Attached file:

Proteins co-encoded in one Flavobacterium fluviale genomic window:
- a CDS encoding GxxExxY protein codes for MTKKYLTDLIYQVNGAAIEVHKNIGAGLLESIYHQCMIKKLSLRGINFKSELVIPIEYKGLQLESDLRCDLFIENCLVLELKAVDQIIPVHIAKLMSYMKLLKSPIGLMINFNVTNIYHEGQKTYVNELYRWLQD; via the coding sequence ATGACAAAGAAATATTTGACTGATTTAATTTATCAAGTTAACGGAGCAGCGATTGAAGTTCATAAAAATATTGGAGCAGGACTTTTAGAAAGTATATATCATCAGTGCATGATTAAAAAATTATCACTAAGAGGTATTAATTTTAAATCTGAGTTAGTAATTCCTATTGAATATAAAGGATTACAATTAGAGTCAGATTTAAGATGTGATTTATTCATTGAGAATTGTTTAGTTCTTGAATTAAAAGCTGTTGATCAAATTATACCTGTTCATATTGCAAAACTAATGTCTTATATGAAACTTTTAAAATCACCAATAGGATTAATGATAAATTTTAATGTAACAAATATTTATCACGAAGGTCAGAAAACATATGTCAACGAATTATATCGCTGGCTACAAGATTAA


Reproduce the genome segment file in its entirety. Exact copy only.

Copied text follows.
Proteins co-encoded in one Flavobacterium fluviale genomic window:
- a CDS encoding GxxExxY protein codes for MTKKYLTDLIYQVNGAAIEVHKNIGAGLLESIYHQCMIKKLSLRGINFKSELVIPIEYKGLQLESDLRCDLFIENCLVLELKAVDQIIPVHIAKLMSYMKLLKSPIGLMINFNVTNIYHEGQKTYVNELYRWLQD; via the coding sequence ATGACAAAGAAATATTTGACTGATTTAATTTATCAAGTTAACGGAGCAGCGATTGAAGTTCATAAAAATATTGGAGCAGGACTTTTAGAAAGTATATATCATCAGTGCATGATTAAAAAATTATCACTAAGAGGTATTAATTTTAAATCTGAGTTAGTAATTCCTATTGAATATAAAGGATTACAATTAGAGTCAGATTTAAGATGTGATTTATTCATTGAGAATTGTTTAGTTCTTGAATTAAAAGCTGTTGATCAAATTATACCTGTTCATATTGCAAAACTAATGTCTTATATGAAACTTTTAAAATCACCAATAGGATTAATGATAAATTTTAATGTAACAAATATTTATCACGAAGGTCAGAAAACATATGTCAACGAATTATATCGCTGGCTACAAGATTAA